The effects of prior high-intensity cycle exercise (85% VO2 max) to muscular exhaustion on basal and insulinstimulated glucose metabolism were studied in obese, insulin-resistant, and normal subjects. Six obese (30.4% fat) and six lean (14.5% fat) adult males underwent two separate, two-level hyperinsulinemic-euglycemic clamp studies (100-min infusions at 40 and 400 mU/m2/min), with and without exercise 12 h earlier. Carbohydrate oxidation was estimated by indirect calorimetry using a ventilated hood system, and endogenous glucose production by D-(3-3H)-glucose infusion. Glycogen content and glycogen synthase activity (GS %l) were measured in vastus lateralis muscle biopsies before and at the end of each insulin clamp procedure.
After exercise, the obese and lean subjects had comparably low muscle glycogen concentrations (0.10 versus 0.08 mg/g protein, respectively), and equal activation of muscle GS activity (54.4 versus 45.3 GS %l, respectively). In the obese subjects, insulin-stimulated glucose disposal was increased significantly, but not totally corrected to normal. In both groups there was a comparable increase in nonoxidative glucose disposal (NOGD), whereas glucose oxidation was decreased and lipid oxidation was increased. Thus, the major effect of prior exercise was to increase insulin-stimulated glucose disposal in the obese subjects and to alter the pathways of glucose metabolism to favor NOGD and decrease glucose oxidation.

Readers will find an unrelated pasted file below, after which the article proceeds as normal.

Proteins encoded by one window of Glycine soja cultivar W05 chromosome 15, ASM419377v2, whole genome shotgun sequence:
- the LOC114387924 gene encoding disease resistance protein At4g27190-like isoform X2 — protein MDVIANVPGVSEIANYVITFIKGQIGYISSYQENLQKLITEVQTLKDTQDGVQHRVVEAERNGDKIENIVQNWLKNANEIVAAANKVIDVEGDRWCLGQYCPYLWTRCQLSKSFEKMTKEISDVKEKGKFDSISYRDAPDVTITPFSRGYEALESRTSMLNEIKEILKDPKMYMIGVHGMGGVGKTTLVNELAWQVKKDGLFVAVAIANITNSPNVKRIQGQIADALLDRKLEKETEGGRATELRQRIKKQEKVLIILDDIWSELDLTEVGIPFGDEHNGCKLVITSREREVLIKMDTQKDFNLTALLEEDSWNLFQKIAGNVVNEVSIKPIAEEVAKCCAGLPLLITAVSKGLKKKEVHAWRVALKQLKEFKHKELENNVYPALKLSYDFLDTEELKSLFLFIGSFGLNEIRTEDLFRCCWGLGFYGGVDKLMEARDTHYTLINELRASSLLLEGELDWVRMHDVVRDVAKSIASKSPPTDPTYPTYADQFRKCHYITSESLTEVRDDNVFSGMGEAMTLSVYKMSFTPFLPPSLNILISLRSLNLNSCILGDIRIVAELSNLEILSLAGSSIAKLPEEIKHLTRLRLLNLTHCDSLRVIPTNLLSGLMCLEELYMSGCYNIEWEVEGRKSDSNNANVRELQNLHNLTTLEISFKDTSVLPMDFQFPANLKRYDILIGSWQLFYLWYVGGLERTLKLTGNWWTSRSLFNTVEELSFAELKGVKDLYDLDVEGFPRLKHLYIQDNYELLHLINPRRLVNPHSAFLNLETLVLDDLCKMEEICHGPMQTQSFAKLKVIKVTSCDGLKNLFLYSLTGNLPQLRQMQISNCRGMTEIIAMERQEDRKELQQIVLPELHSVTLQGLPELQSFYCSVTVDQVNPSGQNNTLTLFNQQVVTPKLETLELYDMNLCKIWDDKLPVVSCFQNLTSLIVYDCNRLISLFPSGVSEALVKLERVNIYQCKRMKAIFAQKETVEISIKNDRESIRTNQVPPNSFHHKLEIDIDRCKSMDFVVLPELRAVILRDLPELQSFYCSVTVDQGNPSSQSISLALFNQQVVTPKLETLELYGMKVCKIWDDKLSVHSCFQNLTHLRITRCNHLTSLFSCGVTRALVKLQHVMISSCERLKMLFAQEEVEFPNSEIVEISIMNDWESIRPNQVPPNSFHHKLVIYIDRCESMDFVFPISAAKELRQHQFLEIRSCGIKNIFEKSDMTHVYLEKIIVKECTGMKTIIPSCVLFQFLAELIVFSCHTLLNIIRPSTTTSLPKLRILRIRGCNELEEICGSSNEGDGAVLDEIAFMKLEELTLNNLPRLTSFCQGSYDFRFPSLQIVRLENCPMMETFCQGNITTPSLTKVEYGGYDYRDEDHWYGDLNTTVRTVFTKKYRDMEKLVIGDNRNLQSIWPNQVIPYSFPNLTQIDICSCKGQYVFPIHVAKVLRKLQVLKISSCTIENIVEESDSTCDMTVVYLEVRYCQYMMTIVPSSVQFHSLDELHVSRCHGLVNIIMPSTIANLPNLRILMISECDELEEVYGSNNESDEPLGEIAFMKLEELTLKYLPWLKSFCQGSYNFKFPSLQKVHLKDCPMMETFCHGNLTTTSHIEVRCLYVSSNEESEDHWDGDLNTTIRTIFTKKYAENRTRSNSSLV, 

No correlation was found between the exercise-induced increase in GS %l and NOGD, except in the normal subjects during maximal insulin stimulation. Thus, glycogen synthase activity does not appear to be ratelimiting fpr NOGD at physiologic insulin concentrations. Our findings suggest that a single bout of glycogendepleting exercise can increase glucose disposal for at least 12–14 h in obese subjects with insulin resistance.